Jobs Galore In The New Economy

The digital economy has arrived as technology shapes every private business and public sector organisation. But it is also creating lots of jobs for the next generation of young people.

Rising to the challenge

Entrepreneurs, schools, universities, enterprise agencies and government must work together to develop clusters of digital awareness and activity.

The challenge is to harness the power of such a collective approach to make commercial links between local businesses and global opportunities.

Entrepreneurs will create jobs in new and traditional areas as the digital economy provides access to international markets but there are a number of issues to be tackled before such rewards are realised.

One of the greatest is the need for companies to recruit staff with skills that add value to their growth plans and stage of development.

Young people are a natural target as businesses look to school leavers and college students to provide the talent they seek.

The next generation, therefore, need an excellent grasp of English and maths and specialist knowledge of digital and social media. 

Greater contact between the business community and students while still in school and at college is necessary to ensure each group understands the other’s expectations.

Similarly, communication between entrepreneurs, students and teachers is necessary to let students know they can create their own job, rather than assume someone else will always provide a job.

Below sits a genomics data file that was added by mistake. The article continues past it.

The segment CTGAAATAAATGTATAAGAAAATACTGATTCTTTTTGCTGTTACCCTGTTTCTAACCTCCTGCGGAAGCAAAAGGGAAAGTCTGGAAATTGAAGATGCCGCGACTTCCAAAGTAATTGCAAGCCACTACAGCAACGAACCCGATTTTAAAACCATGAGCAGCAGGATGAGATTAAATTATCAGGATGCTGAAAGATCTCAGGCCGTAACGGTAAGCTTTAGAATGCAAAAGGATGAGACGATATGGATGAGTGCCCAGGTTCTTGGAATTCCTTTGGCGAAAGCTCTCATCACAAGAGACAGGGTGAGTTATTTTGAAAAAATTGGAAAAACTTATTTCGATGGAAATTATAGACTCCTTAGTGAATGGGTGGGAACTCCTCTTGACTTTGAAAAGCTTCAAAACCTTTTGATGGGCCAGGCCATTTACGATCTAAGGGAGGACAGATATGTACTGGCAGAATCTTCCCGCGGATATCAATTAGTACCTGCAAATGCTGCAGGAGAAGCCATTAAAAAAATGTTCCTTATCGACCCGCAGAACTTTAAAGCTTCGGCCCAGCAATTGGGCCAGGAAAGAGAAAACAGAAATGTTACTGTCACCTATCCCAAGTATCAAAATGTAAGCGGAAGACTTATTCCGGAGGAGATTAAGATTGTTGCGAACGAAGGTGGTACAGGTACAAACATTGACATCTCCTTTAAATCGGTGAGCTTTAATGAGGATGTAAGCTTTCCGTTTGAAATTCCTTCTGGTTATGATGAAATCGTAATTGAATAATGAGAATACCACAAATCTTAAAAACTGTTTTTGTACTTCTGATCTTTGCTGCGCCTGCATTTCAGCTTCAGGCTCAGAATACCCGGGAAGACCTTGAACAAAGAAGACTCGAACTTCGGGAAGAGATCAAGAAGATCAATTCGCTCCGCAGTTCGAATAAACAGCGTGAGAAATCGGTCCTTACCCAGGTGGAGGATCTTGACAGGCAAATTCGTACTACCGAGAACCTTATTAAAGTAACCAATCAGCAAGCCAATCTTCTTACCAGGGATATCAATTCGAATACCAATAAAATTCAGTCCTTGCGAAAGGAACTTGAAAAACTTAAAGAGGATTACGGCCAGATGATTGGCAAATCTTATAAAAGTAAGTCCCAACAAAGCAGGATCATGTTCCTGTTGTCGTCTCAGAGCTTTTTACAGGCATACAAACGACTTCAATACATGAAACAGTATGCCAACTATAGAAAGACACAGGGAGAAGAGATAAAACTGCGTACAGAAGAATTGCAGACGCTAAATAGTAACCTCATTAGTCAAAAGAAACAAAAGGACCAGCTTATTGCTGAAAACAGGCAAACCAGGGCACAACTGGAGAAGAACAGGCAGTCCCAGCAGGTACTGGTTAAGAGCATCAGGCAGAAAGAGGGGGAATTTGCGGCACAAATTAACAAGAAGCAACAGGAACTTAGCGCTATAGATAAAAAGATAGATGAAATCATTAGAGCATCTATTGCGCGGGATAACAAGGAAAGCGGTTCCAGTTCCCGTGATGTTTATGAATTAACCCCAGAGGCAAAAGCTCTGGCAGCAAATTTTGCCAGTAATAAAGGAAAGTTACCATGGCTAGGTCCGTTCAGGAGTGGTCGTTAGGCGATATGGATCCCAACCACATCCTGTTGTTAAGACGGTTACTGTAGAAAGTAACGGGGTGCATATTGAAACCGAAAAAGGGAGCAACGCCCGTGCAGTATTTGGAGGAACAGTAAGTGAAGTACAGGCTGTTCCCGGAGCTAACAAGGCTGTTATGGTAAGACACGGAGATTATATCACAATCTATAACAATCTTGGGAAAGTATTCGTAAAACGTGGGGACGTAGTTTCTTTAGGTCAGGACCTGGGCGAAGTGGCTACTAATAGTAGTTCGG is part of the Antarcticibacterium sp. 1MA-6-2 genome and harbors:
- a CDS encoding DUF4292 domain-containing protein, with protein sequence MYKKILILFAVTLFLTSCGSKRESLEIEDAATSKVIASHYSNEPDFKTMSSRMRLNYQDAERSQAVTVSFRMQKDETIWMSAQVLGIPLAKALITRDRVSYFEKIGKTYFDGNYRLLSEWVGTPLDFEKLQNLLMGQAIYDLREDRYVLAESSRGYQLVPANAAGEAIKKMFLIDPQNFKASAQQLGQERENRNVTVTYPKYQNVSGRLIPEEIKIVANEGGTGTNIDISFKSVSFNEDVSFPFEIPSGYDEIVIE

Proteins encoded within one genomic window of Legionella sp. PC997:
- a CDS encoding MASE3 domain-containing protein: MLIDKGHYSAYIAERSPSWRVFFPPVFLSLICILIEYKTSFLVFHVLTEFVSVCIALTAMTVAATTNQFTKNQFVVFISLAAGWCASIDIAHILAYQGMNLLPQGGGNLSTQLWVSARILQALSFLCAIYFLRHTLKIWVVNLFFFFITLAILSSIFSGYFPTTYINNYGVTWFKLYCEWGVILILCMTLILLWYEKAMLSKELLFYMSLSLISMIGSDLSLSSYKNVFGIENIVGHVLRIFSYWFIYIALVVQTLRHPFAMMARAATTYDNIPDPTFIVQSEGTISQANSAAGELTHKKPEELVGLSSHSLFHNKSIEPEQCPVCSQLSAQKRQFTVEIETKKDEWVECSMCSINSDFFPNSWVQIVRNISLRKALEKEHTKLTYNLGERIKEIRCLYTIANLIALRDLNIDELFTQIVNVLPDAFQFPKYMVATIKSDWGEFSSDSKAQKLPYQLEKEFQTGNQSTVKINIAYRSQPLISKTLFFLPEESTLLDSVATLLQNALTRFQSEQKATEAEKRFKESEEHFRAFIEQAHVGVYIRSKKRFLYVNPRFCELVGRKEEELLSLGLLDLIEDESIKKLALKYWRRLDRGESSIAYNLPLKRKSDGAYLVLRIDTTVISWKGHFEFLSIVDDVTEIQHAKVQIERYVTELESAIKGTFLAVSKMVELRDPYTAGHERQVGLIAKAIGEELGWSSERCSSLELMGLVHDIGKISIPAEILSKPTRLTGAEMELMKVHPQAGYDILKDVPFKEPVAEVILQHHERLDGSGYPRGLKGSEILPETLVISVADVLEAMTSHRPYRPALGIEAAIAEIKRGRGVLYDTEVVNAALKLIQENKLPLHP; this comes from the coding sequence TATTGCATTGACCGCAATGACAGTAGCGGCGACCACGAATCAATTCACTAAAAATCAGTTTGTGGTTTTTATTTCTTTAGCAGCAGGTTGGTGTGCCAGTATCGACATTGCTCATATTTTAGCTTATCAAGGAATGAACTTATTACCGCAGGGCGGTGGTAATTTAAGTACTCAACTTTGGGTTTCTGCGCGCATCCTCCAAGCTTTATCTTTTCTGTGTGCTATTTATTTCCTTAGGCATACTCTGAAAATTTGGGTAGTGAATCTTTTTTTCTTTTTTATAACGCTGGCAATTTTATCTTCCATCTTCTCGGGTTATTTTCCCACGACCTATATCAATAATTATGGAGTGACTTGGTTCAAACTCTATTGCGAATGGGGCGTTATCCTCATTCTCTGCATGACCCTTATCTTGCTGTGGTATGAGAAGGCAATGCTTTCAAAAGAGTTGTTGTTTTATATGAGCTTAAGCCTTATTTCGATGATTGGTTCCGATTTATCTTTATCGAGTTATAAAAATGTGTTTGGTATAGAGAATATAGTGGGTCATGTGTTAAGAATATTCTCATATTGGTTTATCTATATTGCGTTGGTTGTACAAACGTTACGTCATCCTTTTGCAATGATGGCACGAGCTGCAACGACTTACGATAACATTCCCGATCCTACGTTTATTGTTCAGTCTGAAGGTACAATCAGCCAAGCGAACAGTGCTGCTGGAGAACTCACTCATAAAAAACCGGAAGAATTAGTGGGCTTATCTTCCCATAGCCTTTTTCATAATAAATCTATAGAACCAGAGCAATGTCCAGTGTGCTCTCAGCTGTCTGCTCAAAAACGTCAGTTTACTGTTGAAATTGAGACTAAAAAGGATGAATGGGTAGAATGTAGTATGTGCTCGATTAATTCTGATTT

Different types of jobs

Students must know about the range of jobs on offer, as the digital economy expands beyond traditional practices and areas of commercial influence.

Teachers need exposure to entrepreneurs in the digital sector to appreciate the scale of disruption and the types of jobs on offer.

Even with such links there remains a shortage of skills and therefore a tremendous demand to recruit employees from other countries.

The most recent vote for Brexit may also pose a problem as government restricts the number of employees eligible to come and work in the country.

Companies cite the ability to gain access to people with the skills they want as one of the biggest and most persistent of barriers to growth.

The fact that the digital economy is already creating more jobs than can be filled highlights the need to address the issue with a sense of urgency.

It will require the work of many groups and organisations but is a function of a thriving sector of the economy driven by new and thrilling technologies.

Businesses are nevertheless experiencing enormous technical and structural change, which, albeit invisible to many, is transforming the way they work and who and how they recruit.

So, the digital economy is upon us and in the midst of its creative upheaval the next generation must develop the skills they need to find jobs or create jobs.